In the last three decades the field of endangered and minority languages
has evolved rapidly, moving from the initial dire warnings of linguists to
a swift increase in the number of organizations, funding programs, and
community-based efforts dedicated to documentation, maintenance, and
revitalization. Sustaining Linguistic Diversity brings together leading
researchers and practitioners to provide the most recent and innovative
theoretical and empirical work in defining, documenting, and developing the
world's smaller languages and language varieties.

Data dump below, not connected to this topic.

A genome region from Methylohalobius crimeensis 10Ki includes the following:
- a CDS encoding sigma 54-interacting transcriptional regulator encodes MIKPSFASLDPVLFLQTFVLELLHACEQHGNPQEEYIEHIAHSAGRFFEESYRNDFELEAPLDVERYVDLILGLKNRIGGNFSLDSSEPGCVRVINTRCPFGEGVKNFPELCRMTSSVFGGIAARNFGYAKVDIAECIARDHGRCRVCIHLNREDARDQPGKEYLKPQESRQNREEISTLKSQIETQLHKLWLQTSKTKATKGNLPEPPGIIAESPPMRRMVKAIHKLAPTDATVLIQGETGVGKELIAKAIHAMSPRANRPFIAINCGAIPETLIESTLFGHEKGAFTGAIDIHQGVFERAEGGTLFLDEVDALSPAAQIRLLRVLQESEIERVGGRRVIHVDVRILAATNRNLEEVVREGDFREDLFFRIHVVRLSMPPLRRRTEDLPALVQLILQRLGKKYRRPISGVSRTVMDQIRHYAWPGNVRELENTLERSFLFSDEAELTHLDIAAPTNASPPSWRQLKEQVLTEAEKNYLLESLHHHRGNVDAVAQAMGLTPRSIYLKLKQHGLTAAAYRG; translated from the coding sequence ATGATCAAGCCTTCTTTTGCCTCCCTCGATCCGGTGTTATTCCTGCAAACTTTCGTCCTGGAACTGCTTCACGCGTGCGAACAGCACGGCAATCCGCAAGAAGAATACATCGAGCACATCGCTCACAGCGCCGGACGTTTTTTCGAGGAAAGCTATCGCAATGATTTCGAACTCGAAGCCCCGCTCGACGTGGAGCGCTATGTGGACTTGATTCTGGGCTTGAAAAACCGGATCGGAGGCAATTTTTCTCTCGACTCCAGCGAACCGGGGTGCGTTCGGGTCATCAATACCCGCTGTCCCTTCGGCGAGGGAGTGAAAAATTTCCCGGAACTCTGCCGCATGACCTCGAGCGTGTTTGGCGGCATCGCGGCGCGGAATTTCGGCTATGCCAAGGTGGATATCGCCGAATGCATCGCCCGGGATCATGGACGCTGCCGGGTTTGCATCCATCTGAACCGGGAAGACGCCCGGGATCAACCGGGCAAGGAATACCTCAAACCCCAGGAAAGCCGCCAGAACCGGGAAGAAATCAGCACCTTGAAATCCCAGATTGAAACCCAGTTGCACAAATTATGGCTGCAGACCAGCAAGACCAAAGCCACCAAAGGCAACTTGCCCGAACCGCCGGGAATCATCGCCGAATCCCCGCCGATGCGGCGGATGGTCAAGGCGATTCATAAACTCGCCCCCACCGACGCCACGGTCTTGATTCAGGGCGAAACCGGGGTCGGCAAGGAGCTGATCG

The book begins by reconsidering the very definitions of 'endangered' and
'minority' by asking who makes such classifications, and what is at stake
in linguistic, political, and ideological terms. The contributors then
turn to the documentation and description of endangered languages and focus
on best practices, methods and goals in documentation, and on current field
reports from around the globe. The latter part of the analysis examines
contemporary practices in developing endangered languages and dialects, as
well as particular language revitalization efforts and outcomes.
Concluding with critical calls to consider the human lives at stake,
Sustaining Linguistic Diversity reminds scholars, researchers,
practitioners, and educators that linguistic diversity can only be
sustained in a world where diversity in all its forms is valued.